Well, here’s an important distinction. 1) The orgasmic altered state itself may not be necessary from a purely reproductive standpoint (I’ll come back to this), but 2) the mental side of sex is deeply intertwined with the physical one, and both need to work together properly if anyone’s going to have much fun. This ties in with a topic I’ve written about before: that fascinating intersection between abstract representation and physiological response.

But wait! As it turns out, these two teams of researchers may have unwittingly stumbled on two different roads to orgasm:

It is possible there is a difference between someone trying to mentalise sexual stimulation as opposed to receiving it from a partner. … Perhaps having a partner makes it easier to let go of that control and achieve orgasm. Alternatively, having a partner may make top-down control of sensation and pleasure less necessary to climax.

These alternate perception modes have intrigued me for a long time, though this is the first time I’ve seen them brought up in this context. But the point the article makes is a great one: with a little practice, it becomes surprisingly easy to shift back and forth between task-positivity and introspection. And in fact, the article goes on to talk about orgasm research as a learnable mode of conscious pain modulation:

Orgasm is a special case of consciousness. If we can look at different ways of inducing orgasm, we may better understand how we can use top-down processing to control what we physically feel.

Cool stuff. But what about this orgasmic altered state – this hidden place of Zen-like concentration and/or ego-dissolving nirvana? Why does it seem to be available in several different “flavors?” What about its strange behavior: it’s at least partly dependent on conscious control, and can be be consciously suppressed, but it’s impossible to initiate instantly at will (I don’t mean “instantly” like “in a minute or so,” but “instantly” in the sense of “as instantly as you can picture your favorite color, or feel upset“)?

Some delicious physical touch.

It’d be easy to lazily explain this by saying that orgasms are designed by natural selection to be as addictive as possible, while requiring some threshold to prevent false alarms and premature embarrassments. But it’s not always helpful to reason backwards from fortuitous end results – it’d be just as easy (and pointless) to say that the sun is 93 million miles from the Earth because that’s the perfect distance for producing Earth-like environments. Doesn’t really explain much about the original causes, or about how things might have worked if they’d been different.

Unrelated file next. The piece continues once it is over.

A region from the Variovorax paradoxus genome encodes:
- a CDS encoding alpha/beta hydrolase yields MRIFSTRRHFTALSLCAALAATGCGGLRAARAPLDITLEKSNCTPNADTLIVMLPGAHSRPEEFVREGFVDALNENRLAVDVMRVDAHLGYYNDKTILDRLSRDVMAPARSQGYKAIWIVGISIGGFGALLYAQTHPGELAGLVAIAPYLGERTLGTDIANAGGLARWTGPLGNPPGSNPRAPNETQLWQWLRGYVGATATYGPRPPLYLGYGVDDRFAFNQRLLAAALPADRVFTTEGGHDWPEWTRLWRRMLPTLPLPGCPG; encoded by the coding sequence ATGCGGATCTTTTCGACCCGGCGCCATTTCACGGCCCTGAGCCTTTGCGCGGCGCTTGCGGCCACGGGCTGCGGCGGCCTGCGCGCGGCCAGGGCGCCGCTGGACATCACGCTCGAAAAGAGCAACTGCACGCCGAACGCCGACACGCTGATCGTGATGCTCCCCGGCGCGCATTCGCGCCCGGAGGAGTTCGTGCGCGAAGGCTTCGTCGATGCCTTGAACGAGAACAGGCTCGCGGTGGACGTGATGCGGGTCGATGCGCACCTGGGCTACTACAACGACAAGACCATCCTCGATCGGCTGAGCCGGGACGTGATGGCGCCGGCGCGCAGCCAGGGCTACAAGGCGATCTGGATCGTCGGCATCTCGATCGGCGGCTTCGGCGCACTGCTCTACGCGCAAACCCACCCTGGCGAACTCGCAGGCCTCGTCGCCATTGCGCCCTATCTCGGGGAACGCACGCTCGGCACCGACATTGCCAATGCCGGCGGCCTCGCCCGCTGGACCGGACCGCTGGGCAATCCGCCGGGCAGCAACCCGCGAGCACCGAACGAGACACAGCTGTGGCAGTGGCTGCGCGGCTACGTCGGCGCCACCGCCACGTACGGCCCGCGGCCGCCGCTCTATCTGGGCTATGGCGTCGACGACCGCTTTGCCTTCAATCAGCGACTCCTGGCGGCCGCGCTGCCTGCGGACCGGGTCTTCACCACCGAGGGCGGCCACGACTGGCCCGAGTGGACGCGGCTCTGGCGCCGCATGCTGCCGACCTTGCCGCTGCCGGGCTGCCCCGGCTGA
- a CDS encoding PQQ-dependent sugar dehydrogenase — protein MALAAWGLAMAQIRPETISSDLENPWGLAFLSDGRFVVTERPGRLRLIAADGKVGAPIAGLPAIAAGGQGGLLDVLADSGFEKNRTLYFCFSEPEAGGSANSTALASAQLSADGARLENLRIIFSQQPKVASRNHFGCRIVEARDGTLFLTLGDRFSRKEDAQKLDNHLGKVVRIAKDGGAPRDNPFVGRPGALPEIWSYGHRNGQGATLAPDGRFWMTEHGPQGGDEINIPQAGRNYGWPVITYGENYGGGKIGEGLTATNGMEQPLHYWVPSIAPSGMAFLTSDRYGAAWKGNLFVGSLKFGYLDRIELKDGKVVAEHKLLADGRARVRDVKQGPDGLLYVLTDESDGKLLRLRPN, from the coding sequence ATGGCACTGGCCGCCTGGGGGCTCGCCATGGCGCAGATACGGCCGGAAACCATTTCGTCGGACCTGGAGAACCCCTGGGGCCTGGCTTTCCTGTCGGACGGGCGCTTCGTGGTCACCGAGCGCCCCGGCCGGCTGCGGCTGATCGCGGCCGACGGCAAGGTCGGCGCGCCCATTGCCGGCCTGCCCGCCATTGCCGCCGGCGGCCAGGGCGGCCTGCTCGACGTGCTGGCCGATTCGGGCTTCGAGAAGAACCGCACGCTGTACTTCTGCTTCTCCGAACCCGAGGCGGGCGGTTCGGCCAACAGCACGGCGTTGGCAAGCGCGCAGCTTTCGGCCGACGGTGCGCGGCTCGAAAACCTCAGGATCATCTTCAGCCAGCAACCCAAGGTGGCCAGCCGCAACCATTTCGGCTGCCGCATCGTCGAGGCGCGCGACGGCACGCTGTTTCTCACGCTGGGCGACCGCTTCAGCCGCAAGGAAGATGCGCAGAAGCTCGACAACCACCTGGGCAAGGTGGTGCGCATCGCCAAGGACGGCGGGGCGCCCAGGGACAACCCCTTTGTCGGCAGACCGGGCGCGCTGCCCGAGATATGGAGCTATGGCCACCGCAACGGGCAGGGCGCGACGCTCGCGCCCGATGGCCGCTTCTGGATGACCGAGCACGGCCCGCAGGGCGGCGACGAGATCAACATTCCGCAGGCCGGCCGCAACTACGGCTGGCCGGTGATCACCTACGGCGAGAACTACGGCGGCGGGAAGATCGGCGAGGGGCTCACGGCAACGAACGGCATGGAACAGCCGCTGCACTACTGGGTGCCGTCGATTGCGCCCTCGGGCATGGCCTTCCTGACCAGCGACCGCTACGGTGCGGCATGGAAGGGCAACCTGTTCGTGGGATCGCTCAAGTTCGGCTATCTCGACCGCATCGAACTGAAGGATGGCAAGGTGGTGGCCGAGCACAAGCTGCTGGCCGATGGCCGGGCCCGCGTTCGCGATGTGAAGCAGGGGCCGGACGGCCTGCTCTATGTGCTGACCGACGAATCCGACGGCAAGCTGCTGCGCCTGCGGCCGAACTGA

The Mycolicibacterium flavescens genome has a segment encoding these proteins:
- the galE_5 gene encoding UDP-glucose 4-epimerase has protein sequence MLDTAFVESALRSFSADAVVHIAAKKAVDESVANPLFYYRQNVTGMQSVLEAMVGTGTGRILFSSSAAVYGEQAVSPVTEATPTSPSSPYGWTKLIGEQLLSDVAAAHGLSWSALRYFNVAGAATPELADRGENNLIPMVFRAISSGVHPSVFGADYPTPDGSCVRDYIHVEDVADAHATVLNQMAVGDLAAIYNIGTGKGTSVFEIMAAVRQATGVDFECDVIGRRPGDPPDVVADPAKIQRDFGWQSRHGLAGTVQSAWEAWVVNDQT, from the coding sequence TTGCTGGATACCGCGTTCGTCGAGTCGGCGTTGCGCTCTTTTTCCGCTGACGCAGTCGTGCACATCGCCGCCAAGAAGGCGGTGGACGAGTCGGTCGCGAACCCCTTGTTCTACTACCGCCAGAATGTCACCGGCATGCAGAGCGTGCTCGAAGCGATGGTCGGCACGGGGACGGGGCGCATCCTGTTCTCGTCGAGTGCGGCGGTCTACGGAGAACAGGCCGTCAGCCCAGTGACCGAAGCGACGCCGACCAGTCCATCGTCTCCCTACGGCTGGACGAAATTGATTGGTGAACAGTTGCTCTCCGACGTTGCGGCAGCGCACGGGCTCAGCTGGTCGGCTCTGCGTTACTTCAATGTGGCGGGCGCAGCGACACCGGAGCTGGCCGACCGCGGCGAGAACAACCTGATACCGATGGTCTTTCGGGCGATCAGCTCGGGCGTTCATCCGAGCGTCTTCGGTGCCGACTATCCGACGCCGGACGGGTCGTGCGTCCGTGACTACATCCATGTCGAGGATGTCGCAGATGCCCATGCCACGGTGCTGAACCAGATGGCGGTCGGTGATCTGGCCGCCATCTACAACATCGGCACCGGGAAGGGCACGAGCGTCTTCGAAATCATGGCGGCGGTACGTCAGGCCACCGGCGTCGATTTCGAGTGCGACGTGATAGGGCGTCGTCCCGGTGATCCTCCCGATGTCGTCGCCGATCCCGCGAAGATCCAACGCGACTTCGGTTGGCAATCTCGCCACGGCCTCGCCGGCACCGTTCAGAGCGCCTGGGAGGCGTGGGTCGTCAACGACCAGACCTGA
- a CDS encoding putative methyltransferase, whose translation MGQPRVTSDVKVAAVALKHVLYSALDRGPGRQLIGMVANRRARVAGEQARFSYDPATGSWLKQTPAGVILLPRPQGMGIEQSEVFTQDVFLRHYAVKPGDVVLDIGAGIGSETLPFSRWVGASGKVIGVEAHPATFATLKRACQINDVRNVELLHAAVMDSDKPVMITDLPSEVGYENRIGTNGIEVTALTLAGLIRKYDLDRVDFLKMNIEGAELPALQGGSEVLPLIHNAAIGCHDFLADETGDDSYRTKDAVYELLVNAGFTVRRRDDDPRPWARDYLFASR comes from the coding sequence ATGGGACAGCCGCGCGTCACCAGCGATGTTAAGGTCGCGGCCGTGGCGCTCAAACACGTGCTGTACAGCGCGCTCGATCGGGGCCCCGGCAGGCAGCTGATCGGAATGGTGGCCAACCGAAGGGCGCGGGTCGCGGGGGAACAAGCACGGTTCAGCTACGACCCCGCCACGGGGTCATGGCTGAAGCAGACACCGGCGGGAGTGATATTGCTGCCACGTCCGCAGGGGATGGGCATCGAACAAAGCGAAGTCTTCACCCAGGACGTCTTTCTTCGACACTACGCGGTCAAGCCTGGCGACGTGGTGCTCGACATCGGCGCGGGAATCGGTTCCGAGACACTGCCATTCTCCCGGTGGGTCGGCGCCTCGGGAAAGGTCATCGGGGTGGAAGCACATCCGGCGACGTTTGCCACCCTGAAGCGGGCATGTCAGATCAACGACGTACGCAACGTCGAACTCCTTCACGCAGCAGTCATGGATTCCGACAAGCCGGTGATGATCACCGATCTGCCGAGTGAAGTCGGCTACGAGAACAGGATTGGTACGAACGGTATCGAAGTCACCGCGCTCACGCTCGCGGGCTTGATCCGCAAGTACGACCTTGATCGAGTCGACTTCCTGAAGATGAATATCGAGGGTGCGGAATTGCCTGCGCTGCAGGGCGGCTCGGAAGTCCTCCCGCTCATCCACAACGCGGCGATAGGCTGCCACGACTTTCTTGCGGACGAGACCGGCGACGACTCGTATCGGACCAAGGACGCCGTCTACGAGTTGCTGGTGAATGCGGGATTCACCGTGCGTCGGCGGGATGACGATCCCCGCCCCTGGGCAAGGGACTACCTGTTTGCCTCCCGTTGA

So, coming soon in the exciting world of sexual neuroscience, we’ll hopefully start to see some new data about these various types of orgasms, and why evolution wired us to experience such unusual altered states. Addictive “reward” chemicals may be straightforward enough, but an orgasm is much more than just a dopamine rush. Just what it is, exactly, will be fun to find out.

Magical Mice

Before I get into the magic mice, I should probably explain about the magic ravens.

Even if you don’t follow the old Nordic religion of Asatru, you’ve probably heard about the one-eyed god Odin (maybe from Thor or Sandman comics, both of which are epically fun to read). Rack your connectome a little, and you might remember that Odin had two super-intelligent ravens, Huginn and Muninn* (Thought and Memory). While Odin chilled on his throne in Valhalla, Huginn and Muninn would fly around the world, then return to tell him everything they saw.

Odin chillin' with Huginn and Muninn, evidently making some kind of medieval Trollface.

I think the stories about Huginn and Muninn are trying to explain that thought and memory seem almost magical, when you stop to think about it. Do they just fly around each other in endless strange loops, or are they reporting back to something else…?

It’s questions like these that keep neuroscientists (and philosophers, and nerds like me) up at night. That’s why I do a happy dance whenever I read about research like this, because it means I get to learn a learn a little more about how memory works.